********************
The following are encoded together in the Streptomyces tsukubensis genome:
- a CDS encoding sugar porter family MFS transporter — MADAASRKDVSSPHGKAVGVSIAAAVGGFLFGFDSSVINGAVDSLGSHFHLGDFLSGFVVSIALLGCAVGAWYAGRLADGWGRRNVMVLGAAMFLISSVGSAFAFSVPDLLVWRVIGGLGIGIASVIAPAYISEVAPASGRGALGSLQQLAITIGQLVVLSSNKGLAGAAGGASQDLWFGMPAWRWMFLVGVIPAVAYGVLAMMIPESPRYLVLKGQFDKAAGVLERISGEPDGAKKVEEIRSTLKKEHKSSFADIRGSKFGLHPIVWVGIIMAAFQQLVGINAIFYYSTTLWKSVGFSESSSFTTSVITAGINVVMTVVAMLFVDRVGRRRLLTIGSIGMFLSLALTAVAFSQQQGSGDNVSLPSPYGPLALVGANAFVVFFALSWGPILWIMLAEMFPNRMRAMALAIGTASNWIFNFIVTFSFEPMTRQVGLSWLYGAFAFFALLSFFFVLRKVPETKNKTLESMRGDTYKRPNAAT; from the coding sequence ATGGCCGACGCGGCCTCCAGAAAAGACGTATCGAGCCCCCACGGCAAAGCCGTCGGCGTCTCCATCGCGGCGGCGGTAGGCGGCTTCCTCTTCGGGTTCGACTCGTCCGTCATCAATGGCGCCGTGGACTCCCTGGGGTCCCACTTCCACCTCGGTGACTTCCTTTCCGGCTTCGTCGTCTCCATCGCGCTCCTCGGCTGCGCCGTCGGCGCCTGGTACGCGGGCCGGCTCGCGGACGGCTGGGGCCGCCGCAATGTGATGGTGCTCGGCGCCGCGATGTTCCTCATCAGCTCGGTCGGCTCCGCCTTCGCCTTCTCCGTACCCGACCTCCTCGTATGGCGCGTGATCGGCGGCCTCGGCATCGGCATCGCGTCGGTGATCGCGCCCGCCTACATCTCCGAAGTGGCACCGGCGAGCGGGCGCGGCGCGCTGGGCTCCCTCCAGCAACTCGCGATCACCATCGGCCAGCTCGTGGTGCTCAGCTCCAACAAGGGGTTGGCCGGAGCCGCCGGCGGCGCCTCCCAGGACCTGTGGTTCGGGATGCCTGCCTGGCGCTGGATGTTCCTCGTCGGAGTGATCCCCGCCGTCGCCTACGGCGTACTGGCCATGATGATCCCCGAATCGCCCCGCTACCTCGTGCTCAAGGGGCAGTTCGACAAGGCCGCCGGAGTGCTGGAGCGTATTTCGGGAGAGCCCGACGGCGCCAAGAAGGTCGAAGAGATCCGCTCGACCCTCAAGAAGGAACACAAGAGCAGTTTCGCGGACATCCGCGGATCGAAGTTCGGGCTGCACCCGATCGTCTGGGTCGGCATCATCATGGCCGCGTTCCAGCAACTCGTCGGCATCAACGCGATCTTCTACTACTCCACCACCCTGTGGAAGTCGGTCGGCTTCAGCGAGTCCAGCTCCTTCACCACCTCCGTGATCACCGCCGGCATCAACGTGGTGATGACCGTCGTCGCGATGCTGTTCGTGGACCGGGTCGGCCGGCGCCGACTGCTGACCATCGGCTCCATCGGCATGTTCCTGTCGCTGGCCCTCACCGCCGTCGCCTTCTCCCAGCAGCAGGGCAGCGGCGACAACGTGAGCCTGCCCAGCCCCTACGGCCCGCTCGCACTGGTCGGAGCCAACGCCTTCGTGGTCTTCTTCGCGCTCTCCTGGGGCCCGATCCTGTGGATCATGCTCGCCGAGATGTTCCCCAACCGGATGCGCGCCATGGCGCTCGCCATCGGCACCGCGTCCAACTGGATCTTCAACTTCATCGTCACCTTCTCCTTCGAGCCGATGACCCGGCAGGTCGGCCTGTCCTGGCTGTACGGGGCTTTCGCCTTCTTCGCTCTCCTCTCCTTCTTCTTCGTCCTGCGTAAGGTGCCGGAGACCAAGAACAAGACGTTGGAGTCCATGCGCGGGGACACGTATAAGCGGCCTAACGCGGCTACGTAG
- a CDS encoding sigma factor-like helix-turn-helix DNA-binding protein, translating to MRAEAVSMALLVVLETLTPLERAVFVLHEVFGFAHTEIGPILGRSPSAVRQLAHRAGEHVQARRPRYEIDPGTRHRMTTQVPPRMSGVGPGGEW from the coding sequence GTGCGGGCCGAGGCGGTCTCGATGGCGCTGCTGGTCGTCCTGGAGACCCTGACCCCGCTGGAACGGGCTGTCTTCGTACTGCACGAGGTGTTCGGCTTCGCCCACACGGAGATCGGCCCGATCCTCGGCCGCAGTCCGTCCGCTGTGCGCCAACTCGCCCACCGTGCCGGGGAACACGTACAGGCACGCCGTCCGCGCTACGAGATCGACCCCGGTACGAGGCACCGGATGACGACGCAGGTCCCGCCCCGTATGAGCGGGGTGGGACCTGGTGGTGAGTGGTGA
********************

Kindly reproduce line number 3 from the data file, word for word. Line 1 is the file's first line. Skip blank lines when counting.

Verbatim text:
- a CDS encoding sigma factor-like helix-turn-helix DNA-binding protein, translating to MRAEAVSMALLVVLETLTPLERAVFVLHEVFGFAHTEIGPILGRSPSAVRQLAHRAGEHVQARRPRYEIDPGTRHRMTTQVPPRMSGVGPGGEW from the coding sequence GTGCGGGCCGAGGCGGTCTCGATGGCGCTGCTGGTCGTCCTGGAGACCCTGACCCCGCTGGAACGGGCTGTCTTCGTACTGCACGAGGTGTTCGGCTTCGCCCACACGGAGATCGGCCCGATCCTCGGCCGCAGTCCGTCCGCTGTGCGCCAACTCGCCCACCGTGCCGGGGAACACGTACAGGCACGCCGTCCGCGCTACGAGATCGACCCCGGTACGAGGCACCGGATGACGACGCAGGTCCCGCCCCGTATGAGCGGGGTGGGACCTGGTGGTGAGTGGTGA